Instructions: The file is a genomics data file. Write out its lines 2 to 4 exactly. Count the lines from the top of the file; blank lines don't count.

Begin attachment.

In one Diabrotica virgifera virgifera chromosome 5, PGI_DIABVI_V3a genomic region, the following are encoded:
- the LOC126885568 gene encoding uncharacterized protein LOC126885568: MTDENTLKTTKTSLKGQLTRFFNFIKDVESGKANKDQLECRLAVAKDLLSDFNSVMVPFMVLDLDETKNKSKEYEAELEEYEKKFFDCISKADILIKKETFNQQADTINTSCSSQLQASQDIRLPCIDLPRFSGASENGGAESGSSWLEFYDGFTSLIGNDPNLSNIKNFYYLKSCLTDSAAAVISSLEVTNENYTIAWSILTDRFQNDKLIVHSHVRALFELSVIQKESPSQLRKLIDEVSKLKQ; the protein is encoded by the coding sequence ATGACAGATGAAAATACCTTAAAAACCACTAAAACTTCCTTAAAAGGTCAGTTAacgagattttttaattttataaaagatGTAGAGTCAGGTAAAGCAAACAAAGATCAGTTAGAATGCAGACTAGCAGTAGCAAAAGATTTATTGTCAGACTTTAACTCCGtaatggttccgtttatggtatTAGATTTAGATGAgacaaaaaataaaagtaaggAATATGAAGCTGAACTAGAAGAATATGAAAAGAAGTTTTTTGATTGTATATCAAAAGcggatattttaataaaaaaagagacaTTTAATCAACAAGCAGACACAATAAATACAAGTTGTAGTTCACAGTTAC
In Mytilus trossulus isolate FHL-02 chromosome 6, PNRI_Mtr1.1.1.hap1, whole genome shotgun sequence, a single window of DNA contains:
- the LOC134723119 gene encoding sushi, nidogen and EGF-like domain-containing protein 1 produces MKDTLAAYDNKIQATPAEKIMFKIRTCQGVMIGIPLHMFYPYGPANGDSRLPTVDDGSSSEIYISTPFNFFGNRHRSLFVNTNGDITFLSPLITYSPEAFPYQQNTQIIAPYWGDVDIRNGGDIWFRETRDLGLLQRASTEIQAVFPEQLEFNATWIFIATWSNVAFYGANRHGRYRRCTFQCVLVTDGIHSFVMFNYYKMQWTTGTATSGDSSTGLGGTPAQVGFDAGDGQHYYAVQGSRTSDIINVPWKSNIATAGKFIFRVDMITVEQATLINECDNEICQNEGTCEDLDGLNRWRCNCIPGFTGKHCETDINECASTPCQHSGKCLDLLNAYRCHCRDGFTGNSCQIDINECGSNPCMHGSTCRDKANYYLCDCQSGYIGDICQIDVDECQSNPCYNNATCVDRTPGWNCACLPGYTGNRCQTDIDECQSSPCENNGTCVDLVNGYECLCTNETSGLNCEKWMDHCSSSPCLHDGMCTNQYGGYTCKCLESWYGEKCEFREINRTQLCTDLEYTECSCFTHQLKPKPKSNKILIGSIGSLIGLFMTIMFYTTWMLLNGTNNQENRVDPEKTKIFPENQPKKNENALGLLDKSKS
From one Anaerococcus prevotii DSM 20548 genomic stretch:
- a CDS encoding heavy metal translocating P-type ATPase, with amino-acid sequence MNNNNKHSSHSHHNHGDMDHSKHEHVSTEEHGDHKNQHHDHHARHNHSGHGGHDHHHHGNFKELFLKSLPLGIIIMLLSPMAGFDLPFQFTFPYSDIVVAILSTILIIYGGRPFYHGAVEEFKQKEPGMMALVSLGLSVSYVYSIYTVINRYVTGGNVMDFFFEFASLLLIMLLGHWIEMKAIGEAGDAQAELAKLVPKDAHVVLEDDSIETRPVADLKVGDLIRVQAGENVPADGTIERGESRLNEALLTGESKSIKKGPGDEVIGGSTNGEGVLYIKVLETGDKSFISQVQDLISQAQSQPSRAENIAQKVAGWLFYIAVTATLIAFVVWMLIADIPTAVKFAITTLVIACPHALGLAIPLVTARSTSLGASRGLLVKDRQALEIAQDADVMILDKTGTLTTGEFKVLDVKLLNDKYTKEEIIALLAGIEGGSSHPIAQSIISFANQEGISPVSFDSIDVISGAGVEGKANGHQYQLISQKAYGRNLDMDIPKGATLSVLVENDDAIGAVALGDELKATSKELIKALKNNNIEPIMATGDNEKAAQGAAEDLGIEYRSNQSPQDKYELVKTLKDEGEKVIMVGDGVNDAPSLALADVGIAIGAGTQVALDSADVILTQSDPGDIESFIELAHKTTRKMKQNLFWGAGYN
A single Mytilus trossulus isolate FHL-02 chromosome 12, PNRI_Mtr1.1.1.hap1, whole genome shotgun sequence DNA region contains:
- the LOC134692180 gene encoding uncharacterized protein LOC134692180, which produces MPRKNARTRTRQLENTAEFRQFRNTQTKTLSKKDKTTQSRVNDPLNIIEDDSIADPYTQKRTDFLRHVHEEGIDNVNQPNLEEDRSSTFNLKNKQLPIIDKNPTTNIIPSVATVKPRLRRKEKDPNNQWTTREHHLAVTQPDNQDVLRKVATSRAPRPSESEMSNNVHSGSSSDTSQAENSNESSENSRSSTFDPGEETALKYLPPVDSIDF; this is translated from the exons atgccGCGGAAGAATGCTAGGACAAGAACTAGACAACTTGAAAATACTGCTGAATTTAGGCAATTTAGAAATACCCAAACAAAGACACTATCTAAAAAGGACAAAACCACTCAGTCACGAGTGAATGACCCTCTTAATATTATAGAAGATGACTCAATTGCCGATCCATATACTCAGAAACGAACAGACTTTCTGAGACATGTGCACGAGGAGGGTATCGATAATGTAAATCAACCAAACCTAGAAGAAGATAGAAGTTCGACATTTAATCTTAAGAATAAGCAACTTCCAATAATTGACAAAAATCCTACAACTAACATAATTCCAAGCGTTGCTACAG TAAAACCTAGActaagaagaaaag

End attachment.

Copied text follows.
- the LOC126885568 gene encoding uncharacterized protein LOC126885568: MTDENTLKTTKTSLKGQLTRFFNFIKDVESGKANKDQLECRLAVAKDLLSDFNSVMVPFMVLDLDETKNKSKEYEAELEEYEKKFFDCISKADILIKKETFNQQADTINTSCSSQLQASQDIRLPCIDLPRFSGASENGGAESGSSWLEFYDGFTSLIGNDPNLSNIKNFYYLKSCLTDSAAAVISSLEVTNENYTIAWSILTDRFQNDKLIVHSHVRALFELSVIQKESPSQLRKLIDEVSKLKQ; the protein is encoded by the coding sequence ATGACAGATGAAAATACCTTAAAAACCACTAAAACTTCCTTAAAAGGTCAGTTAacgagattttttaattttataaaagatGTAGAGTCAGGTAAAGCAAACAAAGATCAGTTAGAATGCAGACTAGCAGTAGCAAAAGATTTATTGTCAGACTTTAACTCCGtaatggttccgtttatggtatTAGATTTAGATGAgacaaaaaataaaagtaaggAATATGAAGCTGAACTAGAAGAATATGAAAAGAAGTTTTTTGATTGTATATCAAAAGcggatattttaataaaaaaagagacaTTTAATCAACAAGCAGACACAATAAATACAAGTTGTAGTTCACAGTTAC
In Mytilus trossulus isolate FHL-02 chromosome 6, PNRI_Mtr1.1.1.hap1, whole genome shotgun sequence, a single window of DNA contains:
- the LOC134723119 gene encoding sushi, nidogen and EGF-like domain-containing protein 1 produces MKDTLAAYDNKIQATPAEKIMFKIRTCQGVMIGIPLHMFYPYGPANGDSRLPTVDDGSSSEIYISTPFNFFGNRHRSLFVNTNGDITFLSPLITYSPEAFPYQQNTQIIAPYWGDVDIRNGGDIWFRETRDLGLLQRASTEIQAVFPEQLEFNATWIFIATWSNVAFYGANRHGRYRRCTFQCVLVTDGIHSFVMFNYYKMQWTTGTATSGDSSTGLGGTPAQVGFDAGDGQHYYAVQGSRTSDIINVPWKSNIATAGKFIFRVDMITVEQATLINECDNEICQNEGTCEDLDGLNRWRCNCIPGFTGKHCETDINECASTPCQHSGKCLDLLNAYRCHCRDGFTGNSCQIDINECGSNPCMHGSTCRDKANYYLCDCQSGYIGDICQIDVDECQSNPCYNNATCVDRTPGWNCACLPGYTGNRCQTDIDECQSSPCENNGTCVDLVNGYECLCTNETSGLNCEKWMDHCSSSPCLHDGMCTNQYGGYTCKCLESWYGEKCEFREINRTQLCTDLEYTECSCFTHQLKPKPKSNKILIGSIGSLIGLFMTIMFYTTWMLLNGTNNQENRVDPEKTKIFPENQPKKNENALGLLDKSKS